Seasonal Allergies and Sinusitis Can Be Prevented
Nasal allergy is a very common condition, and the numbers of patients seem to be increasing. This is most likely due to the increasing air pollution.
When you’re suffering from bad allergies, any chilling can cause symptoms – drink warm liquids and avoid ice. It’s very important to drink hot tea before getting out of bed. Spices found in teas add to the histamine already in your body which contributes to allergy symptoms and worsens sinusitis. Instead of warming up after getting out of bed by circulation, the body coughs and sneezes as part of the warming up mechanism.
With allergies, it’s important to avoid feeling chilly, as this will bring on symptoms. The plants pollinate about 5 AM and 5 PM, so it’s important to sleep with the windows shut to avoid the morning pollen. Driving in the late afternoon with the car windows closed is beneficial as well. When the allergy symptoms are severe, it’s crucial to avoid spicy foods such as hot mustard and hot peppers. This is because these spices add to the histamine already in your body and cause allergy symptoms.
Use Nasal Drops in Moderation
Nasal drops such as Afrin and Neosynephrine can be addicting, and the more you spray, the more constricted the nose becomes. This causes a rebounding effect, and the nose will become more congested. This may spark the need to use the nose drops every twelve hours instead of six, and the desire to use the nasal drops may occur more frequently from there. The systemic effect of all the medicine will eventually take over, and the person can become nervous, jittery, and find it difficult to sleep. This is called Rhinitis Medicamentosum. Once this happens, the best treatment is a short course of Prednisone combined with an antibiotic from your doctor.
After exposure to an allergen, such as ragweed, you should flush or cleanse your sinuses. This is similar to what you might do when you wash your hands when they get dirty. The pulsatile effects of the sinus irrigator using the saline irrigation will remove offending substances and reduce susceptibility to sinusitis.
Pulsatile Nasal and Sinus Irrigation Found to Prevent Allergic Response
Madrid, Spain (Sept. 1, 1999) – Researchers at the Dept. of Immunology of the Hospital Clínico San Carlos, Madrid, have determined that daily pulsatile irrigation of the nose with a device such as the sinus irrigator reduces or removes the response or “factor” from the pollen IgE, a common pollen which produces seasonal allergies. Pulsatile irrigation is a simple, inexpensive, at-home treatment in which a patient flushes out their own nose and sinuses. This research suggests that regular irrigation actually prevents the seasonal pollen allergy response of the body, which means avoiding the suffering associated with seasonal allergies.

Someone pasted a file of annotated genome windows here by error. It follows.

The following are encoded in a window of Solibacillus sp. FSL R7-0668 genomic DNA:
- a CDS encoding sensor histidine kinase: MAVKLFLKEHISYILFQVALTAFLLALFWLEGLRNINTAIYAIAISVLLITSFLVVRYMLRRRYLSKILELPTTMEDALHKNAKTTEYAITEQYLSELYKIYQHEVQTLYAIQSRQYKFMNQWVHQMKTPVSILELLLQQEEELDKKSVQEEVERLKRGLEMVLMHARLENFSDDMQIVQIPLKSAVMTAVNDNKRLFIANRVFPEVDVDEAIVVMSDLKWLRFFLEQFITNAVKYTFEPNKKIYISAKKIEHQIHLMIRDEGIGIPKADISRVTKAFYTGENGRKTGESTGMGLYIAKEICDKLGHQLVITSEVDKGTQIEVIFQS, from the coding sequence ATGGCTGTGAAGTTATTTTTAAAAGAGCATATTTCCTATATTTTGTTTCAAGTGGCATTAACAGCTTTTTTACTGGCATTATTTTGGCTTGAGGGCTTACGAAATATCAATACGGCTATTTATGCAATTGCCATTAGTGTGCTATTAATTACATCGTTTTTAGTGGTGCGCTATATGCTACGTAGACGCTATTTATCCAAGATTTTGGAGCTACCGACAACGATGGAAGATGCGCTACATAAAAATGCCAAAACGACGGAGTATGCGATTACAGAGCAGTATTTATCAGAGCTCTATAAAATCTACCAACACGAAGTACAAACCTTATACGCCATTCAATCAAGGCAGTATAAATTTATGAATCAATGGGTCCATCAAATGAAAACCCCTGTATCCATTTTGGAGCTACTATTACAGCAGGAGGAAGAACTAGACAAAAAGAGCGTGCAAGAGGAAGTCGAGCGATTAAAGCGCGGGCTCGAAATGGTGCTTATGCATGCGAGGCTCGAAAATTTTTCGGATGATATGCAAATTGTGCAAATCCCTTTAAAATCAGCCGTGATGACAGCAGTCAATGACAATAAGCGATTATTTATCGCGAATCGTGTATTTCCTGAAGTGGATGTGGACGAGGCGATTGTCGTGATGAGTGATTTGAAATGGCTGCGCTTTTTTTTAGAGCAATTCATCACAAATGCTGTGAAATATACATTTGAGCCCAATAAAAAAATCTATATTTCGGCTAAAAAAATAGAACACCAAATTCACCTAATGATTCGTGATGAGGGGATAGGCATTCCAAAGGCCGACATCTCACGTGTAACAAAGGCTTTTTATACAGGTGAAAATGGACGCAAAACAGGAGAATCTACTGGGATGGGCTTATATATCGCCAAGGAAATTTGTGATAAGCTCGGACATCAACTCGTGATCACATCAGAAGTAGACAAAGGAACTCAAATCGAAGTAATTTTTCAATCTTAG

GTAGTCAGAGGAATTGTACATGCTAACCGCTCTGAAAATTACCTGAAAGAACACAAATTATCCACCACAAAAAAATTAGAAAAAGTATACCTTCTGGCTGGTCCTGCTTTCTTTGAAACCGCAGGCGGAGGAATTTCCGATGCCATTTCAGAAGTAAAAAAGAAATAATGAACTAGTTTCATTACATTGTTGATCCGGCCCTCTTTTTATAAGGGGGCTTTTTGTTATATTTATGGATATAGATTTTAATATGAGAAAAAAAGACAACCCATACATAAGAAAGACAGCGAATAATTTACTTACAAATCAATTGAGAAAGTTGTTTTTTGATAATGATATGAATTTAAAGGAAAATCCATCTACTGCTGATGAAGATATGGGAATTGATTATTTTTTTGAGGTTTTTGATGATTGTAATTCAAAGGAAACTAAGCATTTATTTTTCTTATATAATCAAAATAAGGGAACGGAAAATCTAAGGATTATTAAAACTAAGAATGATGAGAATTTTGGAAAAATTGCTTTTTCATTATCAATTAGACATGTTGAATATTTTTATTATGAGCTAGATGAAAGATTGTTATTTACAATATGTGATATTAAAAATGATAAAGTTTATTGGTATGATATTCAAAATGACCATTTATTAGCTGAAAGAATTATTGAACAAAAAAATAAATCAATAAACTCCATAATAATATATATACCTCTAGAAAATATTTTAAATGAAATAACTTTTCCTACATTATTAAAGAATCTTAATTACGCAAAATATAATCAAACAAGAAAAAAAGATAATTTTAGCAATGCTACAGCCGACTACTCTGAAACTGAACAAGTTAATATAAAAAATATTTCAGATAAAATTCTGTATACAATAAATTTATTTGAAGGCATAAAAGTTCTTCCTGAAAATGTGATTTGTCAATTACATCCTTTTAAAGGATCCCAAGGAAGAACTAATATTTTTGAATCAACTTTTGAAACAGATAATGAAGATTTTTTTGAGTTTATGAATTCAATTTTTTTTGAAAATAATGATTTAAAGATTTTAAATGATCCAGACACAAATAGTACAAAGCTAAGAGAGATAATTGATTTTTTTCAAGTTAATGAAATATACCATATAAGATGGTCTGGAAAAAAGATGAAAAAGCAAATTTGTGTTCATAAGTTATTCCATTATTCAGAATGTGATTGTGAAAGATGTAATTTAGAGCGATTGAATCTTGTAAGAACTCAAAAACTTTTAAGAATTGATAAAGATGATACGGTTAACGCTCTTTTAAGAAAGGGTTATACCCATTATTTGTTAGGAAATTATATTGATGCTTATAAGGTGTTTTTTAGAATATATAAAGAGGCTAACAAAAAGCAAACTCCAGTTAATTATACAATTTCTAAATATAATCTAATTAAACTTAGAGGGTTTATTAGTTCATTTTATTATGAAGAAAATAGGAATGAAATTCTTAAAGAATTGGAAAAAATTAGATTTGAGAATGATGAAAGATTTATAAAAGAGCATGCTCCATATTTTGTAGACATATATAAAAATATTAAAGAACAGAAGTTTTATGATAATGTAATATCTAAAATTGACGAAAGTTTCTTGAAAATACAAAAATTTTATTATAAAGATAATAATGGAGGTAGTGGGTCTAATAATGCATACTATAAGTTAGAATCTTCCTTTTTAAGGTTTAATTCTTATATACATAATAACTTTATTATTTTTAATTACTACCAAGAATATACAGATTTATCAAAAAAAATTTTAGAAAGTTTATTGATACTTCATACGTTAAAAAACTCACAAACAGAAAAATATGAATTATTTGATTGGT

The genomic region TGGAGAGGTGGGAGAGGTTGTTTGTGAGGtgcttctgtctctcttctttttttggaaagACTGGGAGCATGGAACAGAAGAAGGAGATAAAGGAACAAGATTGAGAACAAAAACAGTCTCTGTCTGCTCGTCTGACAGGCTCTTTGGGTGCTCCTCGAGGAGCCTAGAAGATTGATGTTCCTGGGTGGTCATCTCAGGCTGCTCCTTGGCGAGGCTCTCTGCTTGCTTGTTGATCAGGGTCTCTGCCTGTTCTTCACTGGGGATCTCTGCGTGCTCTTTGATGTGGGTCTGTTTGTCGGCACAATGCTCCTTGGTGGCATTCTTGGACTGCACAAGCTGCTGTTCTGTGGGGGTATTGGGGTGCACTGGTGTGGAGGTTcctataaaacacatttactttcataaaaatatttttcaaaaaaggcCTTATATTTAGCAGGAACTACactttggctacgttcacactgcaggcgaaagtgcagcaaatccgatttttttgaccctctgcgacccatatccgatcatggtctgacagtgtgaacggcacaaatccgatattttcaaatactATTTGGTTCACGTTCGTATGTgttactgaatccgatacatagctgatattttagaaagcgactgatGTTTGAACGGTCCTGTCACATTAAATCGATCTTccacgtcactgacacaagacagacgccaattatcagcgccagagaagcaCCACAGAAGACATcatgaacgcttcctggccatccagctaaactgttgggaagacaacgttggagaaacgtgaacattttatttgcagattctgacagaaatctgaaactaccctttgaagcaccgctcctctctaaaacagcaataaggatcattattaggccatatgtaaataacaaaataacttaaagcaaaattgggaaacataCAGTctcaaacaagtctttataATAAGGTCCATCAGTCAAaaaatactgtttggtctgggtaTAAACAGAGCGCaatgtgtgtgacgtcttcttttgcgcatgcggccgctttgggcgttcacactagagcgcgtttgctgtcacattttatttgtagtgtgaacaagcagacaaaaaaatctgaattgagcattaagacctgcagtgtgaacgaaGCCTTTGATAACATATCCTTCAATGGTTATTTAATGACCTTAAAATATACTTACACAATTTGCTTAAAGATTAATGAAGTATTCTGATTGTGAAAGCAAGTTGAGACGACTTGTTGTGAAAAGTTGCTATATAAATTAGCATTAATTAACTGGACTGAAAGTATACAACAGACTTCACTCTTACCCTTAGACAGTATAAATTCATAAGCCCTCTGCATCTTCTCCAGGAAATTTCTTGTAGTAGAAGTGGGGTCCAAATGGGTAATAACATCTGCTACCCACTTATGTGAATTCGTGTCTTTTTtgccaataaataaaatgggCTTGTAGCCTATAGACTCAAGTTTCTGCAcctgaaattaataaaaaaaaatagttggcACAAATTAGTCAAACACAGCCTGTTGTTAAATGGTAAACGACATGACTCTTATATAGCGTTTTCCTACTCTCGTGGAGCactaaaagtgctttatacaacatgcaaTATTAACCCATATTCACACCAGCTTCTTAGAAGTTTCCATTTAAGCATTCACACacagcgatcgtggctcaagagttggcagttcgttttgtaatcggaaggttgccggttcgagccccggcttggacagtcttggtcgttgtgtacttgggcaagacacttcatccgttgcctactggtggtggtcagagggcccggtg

Drs. Jose and Javier Subiza, in their clinical studies of allergic response, tested a sample of subjects with allergies to IgE, a pollen present during the grass pollen season. During this season, the sample who performed pulsatile irrigation daily were checked for allergic response factors in the nose and in the blood, and they were checked for inflammation in the nose. The patients who irrigated show a significant reduction in the allergic factors of IgE in the nose and in the blood, along with a reduction in inflammation. The observations show that the pollen had been washed out of the nose, actually preventing the allergic response.
People have washed out their nasal passages for centuries using salt water for health benefits. Although everyone reacts negatively to plain water in the nose, properly prepared saline, or water with a saltiness to match that of the nose, causes no irritation. We recommend the saline powder called Breath-Ease XL be used for this. A simple washing of your nose and sinuses with saline does have some benefits verified by medical research, but pulsatile irrigation with a device such as the sinus irrigator is quite different. It has been shown to actually improve the function of the body’s own machinery, which are the cilia, for removing foreign materials. With pulsatile irrigation, warm saline water is gently pumped into the nasal passages, not in a smooth stream, but in a pulsing one. This action is believed to stimulate the “sweeping” or “waving back and forth” motion of the nasal cilia. Tests have shown that the cilia work better after irrigation.
The pulsatile irrigation treatment requires only the use of a small device at home called the sinus irrigator. In many cases the treatment can replace the use of drugs, their side effects, and avoids their high costs. For comparison, two months of Claritin® can cost over US$100. Patient response to the pulsatile treatment was reported as positive.
The research was reported in the September issue of the Journal of Allergy and Clinical Immunology.
Drs. Jose and Javier Subiza are widely recognized clinical allergy experts from Madrid. Their excellent work will be of great help to allergy sufferers.
It should be emphasized that pulsatile nasal irrigation is a completely natural, safe, drug-free treatment which can be performed without recurring visits to the doctor’s office. The device we recommend for this is the sinus irrigator.